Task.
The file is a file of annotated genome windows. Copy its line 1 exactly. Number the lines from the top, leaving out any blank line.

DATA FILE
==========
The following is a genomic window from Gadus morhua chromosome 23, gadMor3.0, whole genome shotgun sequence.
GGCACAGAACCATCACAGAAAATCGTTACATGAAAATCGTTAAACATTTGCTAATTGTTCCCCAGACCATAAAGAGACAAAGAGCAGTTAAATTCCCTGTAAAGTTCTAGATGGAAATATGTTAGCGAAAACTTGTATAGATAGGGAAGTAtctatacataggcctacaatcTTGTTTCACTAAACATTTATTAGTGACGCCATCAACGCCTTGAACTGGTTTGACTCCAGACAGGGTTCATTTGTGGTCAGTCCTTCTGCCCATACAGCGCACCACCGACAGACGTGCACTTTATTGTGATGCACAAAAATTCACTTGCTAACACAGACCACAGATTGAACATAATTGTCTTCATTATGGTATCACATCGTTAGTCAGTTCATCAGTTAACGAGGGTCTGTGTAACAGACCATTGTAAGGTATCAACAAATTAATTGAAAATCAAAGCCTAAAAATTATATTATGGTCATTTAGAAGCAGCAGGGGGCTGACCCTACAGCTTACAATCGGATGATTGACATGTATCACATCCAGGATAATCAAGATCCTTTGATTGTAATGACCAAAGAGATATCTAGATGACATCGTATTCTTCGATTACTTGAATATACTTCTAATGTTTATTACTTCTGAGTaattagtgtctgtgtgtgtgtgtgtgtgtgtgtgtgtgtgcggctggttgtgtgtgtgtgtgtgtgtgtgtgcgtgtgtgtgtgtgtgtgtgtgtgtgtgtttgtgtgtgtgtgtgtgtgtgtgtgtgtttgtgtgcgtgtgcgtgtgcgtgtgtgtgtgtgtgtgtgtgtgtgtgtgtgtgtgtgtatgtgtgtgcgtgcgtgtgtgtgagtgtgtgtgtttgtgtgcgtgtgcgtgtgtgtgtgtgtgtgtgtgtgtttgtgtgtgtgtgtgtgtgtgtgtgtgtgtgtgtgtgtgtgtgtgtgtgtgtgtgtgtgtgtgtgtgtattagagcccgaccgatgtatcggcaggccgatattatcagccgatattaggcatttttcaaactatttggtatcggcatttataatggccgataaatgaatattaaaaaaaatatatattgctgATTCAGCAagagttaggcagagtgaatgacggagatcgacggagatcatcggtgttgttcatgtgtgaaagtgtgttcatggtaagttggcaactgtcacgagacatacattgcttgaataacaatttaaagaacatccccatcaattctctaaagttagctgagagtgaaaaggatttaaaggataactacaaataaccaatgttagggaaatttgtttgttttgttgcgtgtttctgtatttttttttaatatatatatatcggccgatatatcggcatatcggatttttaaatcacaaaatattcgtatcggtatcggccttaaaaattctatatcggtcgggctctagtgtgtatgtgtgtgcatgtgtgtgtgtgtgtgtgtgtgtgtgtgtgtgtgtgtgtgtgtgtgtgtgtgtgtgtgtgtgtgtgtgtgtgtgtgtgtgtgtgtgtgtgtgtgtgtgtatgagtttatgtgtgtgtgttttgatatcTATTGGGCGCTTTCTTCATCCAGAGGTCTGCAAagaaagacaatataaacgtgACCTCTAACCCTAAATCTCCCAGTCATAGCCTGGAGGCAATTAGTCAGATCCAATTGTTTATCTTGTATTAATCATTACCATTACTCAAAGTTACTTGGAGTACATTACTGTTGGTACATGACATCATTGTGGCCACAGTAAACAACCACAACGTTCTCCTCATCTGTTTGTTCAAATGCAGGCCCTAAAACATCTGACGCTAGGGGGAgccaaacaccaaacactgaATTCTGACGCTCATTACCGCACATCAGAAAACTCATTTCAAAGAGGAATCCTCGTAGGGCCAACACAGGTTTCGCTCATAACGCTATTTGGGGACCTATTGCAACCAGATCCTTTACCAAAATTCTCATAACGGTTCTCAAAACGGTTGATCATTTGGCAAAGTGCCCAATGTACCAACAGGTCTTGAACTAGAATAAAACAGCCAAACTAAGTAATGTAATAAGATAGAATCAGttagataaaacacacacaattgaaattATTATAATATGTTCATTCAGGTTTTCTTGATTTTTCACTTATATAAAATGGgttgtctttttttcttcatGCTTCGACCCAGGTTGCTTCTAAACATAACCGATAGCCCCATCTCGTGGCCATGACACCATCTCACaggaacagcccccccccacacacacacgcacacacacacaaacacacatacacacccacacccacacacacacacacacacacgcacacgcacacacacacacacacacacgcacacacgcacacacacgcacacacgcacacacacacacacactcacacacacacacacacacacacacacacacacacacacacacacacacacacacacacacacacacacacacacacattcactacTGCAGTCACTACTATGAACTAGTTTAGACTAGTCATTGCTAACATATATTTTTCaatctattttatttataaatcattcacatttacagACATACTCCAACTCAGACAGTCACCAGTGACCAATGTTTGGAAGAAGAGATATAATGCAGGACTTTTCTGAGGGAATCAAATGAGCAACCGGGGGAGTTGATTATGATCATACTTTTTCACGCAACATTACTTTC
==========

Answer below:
The following is a genomic window from Gadus morhua chromosome 23, gadMor3.0, whole genome shotgun sequence.